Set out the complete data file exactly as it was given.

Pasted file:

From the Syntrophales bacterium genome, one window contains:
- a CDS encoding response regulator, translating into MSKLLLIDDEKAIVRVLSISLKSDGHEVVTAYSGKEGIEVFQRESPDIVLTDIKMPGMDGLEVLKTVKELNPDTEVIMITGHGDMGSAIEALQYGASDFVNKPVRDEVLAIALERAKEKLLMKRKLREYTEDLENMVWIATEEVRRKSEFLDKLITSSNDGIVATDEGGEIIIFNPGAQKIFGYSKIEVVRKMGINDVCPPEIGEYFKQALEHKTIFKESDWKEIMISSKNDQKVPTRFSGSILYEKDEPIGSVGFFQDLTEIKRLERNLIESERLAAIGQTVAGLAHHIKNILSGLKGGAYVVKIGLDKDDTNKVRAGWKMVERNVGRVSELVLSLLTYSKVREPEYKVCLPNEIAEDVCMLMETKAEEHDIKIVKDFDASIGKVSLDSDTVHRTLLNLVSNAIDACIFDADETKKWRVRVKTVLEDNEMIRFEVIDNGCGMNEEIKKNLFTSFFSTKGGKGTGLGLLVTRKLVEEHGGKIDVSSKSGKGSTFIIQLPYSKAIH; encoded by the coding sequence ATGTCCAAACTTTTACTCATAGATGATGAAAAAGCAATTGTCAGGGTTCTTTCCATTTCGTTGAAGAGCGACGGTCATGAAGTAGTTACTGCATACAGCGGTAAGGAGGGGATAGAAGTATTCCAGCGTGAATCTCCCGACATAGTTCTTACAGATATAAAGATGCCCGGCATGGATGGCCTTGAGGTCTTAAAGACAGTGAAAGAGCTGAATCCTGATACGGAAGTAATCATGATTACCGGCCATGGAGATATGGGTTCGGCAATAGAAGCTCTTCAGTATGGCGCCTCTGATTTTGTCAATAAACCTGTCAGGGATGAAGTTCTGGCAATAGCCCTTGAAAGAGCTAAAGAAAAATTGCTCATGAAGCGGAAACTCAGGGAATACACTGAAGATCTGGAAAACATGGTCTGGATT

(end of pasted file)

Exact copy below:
From the Syntrophales bacterium genome, one window contains:
- a CDS encoding response regulator, translating into MSKLLLIDDEKAIVRVLSISLKSDGHEVVTAYSGKEGIEVFQRESPDIVLTDIKMPGMDGLEVLKTVKELNPDTEVIMITGHGDMGSAIEALQYGASDFVNKPVRDEVLAIALERAKEKLLMKRKLREYTEDLENMVWIATEEVRRKSEFLDKLITSSNDGIVATDEGGEIIIFNPGAQKIFGYSKIEVVRKMGINDVCPPEIGEYFKQALEHKTIFKESDWKEIMISSKNDQKVPTRFSGSILYEKDEPIGSVGFFQDLTEIKRLERNLIESERLAAIGQTVAGLAHHIKNILSGLKGGAYVVKIGLDKDDTNKVRAGWKMVERNVGRVSELVLSLLTYSKVREPEYKVCLPNEIAEDVCMLMETKAEEHDIKIVKDFDASIGKVSLDSDTVHRTLLNLVSNAIDACIFDADETKKWRVRVKTVLEDNEMIRFEVIDNGCGMNEEIKKNLFTSFFSTKGGKGTGLGLLVTRKLVEEHGGKIDVSSKSGKGSTFIIQLPYSKAIH; encoded by the coding sequence ATGTCCAAACTTTTACTCATAGATGATGAAAAAGCAATTGTCAGGGTTCTTTCCATTTCGTTGAAGAGCGACGGTCATGAAGTAGTTACTGCATACAGCGGTAAGGAGGGGATAGAAGTATTCCAGCGTGAATCTCCCGACATAGTTCTTACAGATATAAAGATGCCCGGCATGGATGGCCTTGAGGTCTTAAAGACAGTGAAAGAGCTGAATCCTGATACGGAAGTAATCATGATTACCGGCCATGGAGATATGGGTTCGGCAATAGAAGCTCTTCAGTATGGCGCCTCTGATTTTGTCAATAAACCTGTCAGGGATGAAGTTCTGGCAATAGCCCTTGAAAGAGCTAAAGAAAAATTGCTCATGAAGCGGAAACTCAGGGAATACACTGAAGATCTGGAAAACATGGTCTGGATT